Guest Column | June 22, 2020

The Cost Of Caring: Healthcare Needs FSM To Keep MedTech Machines Healthy

By Mark Homer, ServiceMax

FHIR Healthcare

How can healthcare organizations cost-effectively maintain the growing number of digital medical devices and machines?

Spending on MedTech is soaring. And not just because of the COVID pandemic. According to numbers from EY, between 2018 and 2019 global spending on digital devices and medical machines increased by seven percent to $407bn. Given the advancements with technology in areas such as cardiology, neurology, orthopaedics, oncology, and medical imaging, perhaps this is no surprise. And in facing our current global pandemic, industry demand is at an all-time high. However, what it does throw up is a maintenance challenge. The complexity of new devices working across often multiple sites can push-up costs for service teams tasked with minimizing downtime.

Given the rising costs of healthcare and increasing demands of aging populations even in ‘normal’ times, this is going to be difficult. As well as visibility of devices, healthcare companies have strict compliance issues and need to ensure consistency in services. Now more than ever, they can’t afford for machines to be out of action for any length of time.

While many healthcare organizations will already have some experience with field service management software, the reality facing them today is that even field service management is transforming to meet the needs of modern, tech-driven, heavily regulated healthcare environments. Everything from processes through to delivery of services must be reassessed and that can be costly. With digital tools comes a need for digital end-to-end services and for many organizations this could mean ripping up their existing service rule book.


Traditional processes of assigning work and communicating with technicians now seem wasteful and antiquated. Existing systems do not offer complete visibility of installed base of devices and many technicians will know from experience that an inability to instantly access key information about devices on-site can lead to costly delays, multiple journeys, and unhappy customers.

It’s also important to factor in the skills challenge. Like many other industries emerging from the pandemic, a backlog of equipment maintenance requirements has built up over recent months as many service technicians have not been allowed on-site. This is particularly acute for healthcare devices including complex machinery. Rapidly advancing technologies demand on-going learning and experience for technicians. Again, this comes at a cost but even when the field service team is skilled is it being utilized to optimum levels? Are jobs being assigned to the most suitably skilled technician all the time?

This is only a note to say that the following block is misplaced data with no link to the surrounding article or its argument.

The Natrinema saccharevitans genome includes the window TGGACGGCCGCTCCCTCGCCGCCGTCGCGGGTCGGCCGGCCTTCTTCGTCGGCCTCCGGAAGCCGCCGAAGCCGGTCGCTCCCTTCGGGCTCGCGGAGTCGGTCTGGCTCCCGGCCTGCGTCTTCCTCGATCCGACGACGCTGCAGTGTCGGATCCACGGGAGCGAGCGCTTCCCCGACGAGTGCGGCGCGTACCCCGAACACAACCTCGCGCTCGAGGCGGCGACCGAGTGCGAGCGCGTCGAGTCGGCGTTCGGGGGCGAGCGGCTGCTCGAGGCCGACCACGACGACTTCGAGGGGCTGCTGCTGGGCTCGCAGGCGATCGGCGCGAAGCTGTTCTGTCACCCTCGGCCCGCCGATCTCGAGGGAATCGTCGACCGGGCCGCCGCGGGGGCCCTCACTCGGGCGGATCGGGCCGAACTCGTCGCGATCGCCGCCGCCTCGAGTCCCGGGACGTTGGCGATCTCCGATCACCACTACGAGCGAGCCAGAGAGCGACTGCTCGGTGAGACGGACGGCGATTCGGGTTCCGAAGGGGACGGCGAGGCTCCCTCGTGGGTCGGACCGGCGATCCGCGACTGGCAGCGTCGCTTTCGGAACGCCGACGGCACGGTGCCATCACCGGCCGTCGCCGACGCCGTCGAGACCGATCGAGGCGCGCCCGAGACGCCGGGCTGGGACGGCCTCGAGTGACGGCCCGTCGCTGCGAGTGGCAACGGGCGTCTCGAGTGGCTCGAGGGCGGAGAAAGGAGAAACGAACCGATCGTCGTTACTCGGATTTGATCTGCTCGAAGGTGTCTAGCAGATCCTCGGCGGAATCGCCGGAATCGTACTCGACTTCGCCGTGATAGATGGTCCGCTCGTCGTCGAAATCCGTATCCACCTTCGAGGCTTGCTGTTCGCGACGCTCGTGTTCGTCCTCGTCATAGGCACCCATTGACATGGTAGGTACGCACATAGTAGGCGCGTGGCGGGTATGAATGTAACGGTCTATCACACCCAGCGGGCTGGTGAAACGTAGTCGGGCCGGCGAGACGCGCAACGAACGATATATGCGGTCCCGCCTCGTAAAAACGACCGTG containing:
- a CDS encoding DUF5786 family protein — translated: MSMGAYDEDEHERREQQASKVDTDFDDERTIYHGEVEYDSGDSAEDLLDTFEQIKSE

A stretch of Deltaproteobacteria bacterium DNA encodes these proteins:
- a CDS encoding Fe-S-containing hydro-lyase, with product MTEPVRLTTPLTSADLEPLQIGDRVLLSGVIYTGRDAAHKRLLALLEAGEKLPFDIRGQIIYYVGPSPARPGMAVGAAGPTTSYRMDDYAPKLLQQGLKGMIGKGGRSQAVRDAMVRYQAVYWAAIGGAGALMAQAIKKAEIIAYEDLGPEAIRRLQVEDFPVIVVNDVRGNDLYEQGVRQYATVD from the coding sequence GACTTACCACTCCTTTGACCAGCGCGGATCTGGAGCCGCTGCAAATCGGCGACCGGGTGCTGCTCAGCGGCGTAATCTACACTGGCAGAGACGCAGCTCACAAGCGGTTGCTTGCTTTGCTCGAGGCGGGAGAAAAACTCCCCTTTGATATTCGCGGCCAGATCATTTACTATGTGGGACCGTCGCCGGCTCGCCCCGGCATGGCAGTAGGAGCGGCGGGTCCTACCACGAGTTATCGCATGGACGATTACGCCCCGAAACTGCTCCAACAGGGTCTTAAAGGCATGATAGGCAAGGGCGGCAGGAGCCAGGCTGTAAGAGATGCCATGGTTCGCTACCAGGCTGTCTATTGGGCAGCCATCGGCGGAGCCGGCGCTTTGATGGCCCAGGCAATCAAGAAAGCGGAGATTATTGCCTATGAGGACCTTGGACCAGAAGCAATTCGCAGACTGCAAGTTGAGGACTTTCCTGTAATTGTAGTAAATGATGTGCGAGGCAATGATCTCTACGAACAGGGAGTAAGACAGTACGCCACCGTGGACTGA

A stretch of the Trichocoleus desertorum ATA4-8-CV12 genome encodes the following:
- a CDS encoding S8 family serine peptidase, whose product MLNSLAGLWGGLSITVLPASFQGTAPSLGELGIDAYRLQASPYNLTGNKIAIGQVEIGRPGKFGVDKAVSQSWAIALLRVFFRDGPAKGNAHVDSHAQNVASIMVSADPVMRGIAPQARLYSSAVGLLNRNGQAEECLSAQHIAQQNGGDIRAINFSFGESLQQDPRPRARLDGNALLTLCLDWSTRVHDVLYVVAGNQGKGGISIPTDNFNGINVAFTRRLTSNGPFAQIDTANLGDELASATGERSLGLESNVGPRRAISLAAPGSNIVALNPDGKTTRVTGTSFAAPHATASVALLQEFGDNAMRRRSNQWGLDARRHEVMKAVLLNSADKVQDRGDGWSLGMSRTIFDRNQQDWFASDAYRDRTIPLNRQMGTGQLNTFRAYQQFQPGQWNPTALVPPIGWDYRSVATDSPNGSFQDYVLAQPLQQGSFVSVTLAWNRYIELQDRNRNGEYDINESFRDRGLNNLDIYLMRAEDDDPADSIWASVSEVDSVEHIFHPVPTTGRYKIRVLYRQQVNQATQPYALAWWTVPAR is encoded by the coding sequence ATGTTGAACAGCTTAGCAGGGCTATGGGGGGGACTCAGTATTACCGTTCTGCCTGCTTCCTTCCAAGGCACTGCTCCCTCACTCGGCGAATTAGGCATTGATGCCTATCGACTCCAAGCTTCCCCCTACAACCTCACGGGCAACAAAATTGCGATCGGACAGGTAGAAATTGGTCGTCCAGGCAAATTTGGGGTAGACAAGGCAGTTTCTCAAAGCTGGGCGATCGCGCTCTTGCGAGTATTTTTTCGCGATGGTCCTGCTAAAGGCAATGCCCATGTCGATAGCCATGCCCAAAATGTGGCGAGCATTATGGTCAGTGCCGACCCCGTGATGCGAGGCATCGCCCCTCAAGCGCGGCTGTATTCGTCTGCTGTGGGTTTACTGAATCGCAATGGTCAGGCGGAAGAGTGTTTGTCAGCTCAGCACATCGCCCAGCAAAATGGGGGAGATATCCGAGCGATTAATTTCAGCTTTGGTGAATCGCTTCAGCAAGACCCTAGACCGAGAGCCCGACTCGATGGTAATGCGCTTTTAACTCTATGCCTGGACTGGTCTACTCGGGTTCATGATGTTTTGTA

The challenges healthcare faces with service management are not insurmountable. For example, it’s now possible to enable visibility of installed base of machines and devices and map them to technician territories and skills. This oversight is essential to improve operational efficiencies of service teams as the data from these machines can be used to ensure the right engineers are sent to the right jobs, based on either geography or skills set and expertise. This should reduce costs by minimizing ‘truck rolls’ where engineers embark on multiple trips to complete a job. Likewise, many devices can be remotely monitored with IoT sensors for preventative, proactive maintenance to minimize downtime – particularly useful in the current climate.

Another key aspect is knowledge. Engineers need access to a knowledge base on-site to enable them to respond to parts queries, pricing for customers, compliance forms, and so on. By having information at their fingertips while on-site, they will not only complete a job more quickly, they will have the ability to upsell and keep customers happy. That knowledge also extends to management providing evidence of compliance and a 360-degree view of asset health.

Modern, mobile field service management solutions make this possible. They provide technicians with all the information they need to deliver effective service on the first visit and hit their SLA targets. Automated asset management capabilities also can keep an eye on machines and devices, even across complex infrastructures.

Ultimately, mobile field service management will enable fast turnaround times in a regulated environment, keeping costs to a minimum and scaling with healthcare organizations as their devices grow in number or needs changed. As the industry’s reliance on the uptime and availability of medical equipment and devices becomes increasingly critical, robust field service is the only way MedTech can stay healthy.

About The Author

Mark Homer is Senior Vice President of Global Customer Success and Head of Corporate Development for ServiceMax.